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  • A Few Words of Gratitude
    Plus November Market Report

    John Gorlow | Jan 03, 2020
    CardiffPark_Perspective

    The markets delivered handsome returns in 2019, but not without periods of significant volatility. Of course, the year isn't over yet. With the prospect of impeachment looming, the markets may experience more twists and turns before the final bell of 2019. For now, let's take a look back at November performance. Then please read on for a year-end message of gratitude from all of us here at Cardiff Park.


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  • Zero-Fees Trading: Too Good to be True?
    Plus Third Quarter 2019 Market Report

    John Gorlow | Oct 13, 2019
    CardiffPark_Perspective

    The S&P 500 delivered a modest increase in the third quarter, helping stocks hold on to their biggest year-to-date gains in more than two decades. The simultaneous rise in safe assets like Treasuries reflects the fact that the most prominent economic narratives today are not optimistic. If you add the bleak surveys of business confidence worldwide, you may decide it’s time to batten down the hatches in preparation for a downturn. But you can't predict the future, and neither can anyone else. Meanwhile, in the battle to capture customers, Charles Schwab shook the brokerage industry last week when it said it will cut commissions to zero. Schwab’s move has since been matched by TD Ameritrade, Fidelity and others. We’ll look at benefits and potential concerns of this latest step after a review of Q3 market results.

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  • August Market Report

    John Gorlow | Sep 10, 2019
    CardiffPark_Perspective

    It was a volatile month for stocks. Fears about escalating US-China trade tensions sent the Broad US Stock Market Index down 2.50% or more on at least three occasions in August, the most in nearly eight years. Gold prices surged as investors sought a refuge from the selling. The yield on the two-year Treasury Note surpassed that of the ten-year for the first time since 2007. The S&P 500 Index still returned 18.34% YTD, and within a couple percent of July’s record close. 

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  • Emerging Markets: Hold or Fold?
    Plus July Market Report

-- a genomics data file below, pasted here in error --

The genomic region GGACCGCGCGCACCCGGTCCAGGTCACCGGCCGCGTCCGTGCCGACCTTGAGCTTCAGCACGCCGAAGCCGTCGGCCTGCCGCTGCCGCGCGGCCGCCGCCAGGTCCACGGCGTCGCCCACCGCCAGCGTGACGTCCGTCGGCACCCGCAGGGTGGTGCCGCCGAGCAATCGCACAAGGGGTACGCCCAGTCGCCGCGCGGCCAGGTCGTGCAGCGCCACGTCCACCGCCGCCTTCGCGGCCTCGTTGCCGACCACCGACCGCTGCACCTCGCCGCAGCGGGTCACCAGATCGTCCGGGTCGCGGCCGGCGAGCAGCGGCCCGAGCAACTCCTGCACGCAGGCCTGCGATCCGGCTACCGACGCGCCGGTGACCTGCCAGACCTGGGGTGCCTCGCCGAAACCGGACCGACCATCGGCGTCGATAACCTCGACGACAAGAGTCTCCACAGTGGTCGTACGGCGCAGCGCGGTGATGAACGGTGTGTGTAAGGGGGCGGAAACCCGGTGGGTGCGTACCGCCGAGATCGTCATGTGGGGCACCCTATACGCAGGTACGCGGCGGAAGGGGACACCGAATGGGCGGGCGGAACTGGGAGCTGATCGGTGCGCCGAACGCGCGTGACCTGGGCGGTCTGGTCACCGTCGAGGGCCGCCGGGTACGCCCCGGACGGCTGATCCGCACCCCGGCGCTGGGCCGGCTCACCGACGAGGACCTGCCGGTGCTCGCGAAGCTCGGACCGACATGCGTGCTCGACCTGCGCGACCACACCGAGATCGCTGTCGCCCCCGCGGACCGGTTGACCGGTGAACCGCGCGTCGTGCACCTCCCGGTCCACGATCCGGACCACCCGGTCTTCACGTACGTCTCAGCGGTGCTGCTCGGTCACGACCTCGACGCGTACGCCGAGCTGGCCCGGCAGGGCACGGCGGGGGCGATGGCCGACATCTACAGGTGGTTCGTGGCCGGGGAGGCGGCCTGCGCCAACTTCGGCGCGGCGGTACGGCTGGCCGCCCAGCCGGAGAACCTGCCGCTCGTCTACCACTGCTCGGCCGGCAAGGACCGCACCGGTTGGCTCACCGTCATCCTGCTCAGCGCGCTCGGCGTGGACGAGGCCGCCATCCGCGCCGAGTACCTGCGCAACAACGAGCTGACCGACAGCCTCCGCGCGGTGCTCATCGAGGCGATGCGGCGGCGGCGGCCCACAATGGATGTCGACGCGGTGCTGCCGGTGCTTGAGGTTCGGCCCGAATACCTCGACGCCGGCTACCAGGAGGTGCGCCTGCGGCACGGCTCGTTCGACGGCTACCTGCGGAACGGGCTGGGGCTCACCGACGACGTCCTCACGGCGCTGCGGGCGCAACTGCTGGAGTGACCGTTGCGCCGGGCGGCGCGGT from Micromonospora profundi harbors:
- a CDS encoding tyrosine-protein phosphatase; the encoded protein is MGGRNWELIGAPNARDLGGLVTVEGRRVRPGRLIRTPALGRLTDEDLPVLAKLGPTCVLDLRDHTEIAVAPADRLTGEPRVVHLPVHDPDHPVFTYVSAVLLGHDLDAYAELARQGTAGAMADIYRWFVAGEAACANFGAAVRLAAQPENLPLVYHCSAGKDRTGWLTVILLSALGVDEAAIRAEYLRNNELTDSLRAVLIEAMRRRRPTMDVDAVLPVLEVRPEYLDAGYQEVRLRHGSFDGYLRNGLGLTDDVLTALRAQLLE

John Gorlow | Aug 16, 2019
    CardiffPark_Perspective

    When will Emerging Markets come back to life? Ten years is a long time for buy-and-hold investors to be patient, especially when comparing the subpar returns of Emerging Markets to the stratospheric gains of the S&P 500 Index over the same decade. The data tell a nuanced global story, punctuated by politics, protectionism, nationalism, trade wars, climate change, and unexpected winners and losers. In our view, the story is far from over. We’ll share our perspective and advice after a look at the July markets.

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  • Opportunity Funds: Too Good to be True?
    Plus Mid-Year 2019 Market Report

    John Gorlow | Jul 17, 2019
    CardiffPark_Perspective

    You may have heard about “opportunity zones,” real estate hot spots that are attracting developers, fund managers and investors. Got $1,000,000 in capital gains? You could roll those capital gains into a “Qualified Opportunity Fund (QOF)” to defer or reduce current tax obligations and eliminate future capital gains! One catch: your money has to be tied up for ten years to reap the full benefits. Also, there’s no guarantee that your $1,000,000 investment will make a dime. We’ll look at the benefits and potential perils of this latest real estate investment craze after a review of Q2 market results. 

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  • Chasing Yield in a Shady Market
    Plus May Market Report

    John Gorlow | Jun 11, 2019
    CardiffPark_Perspective

    “Ticking time bomb.” “Marginal, non-creditworthy borrowers.” “Vulnerable to runs.” “Huge deterioration in standards.” You may have been reading the press about Collateralized Loan Obligations (CLOs) over the past few months or year. They are not a new product, but warnings about their risks are on the rise. Are you tempted to invest in these high-yield securities? If so, learn more before jumping in. Our analysis follows a review of May markets.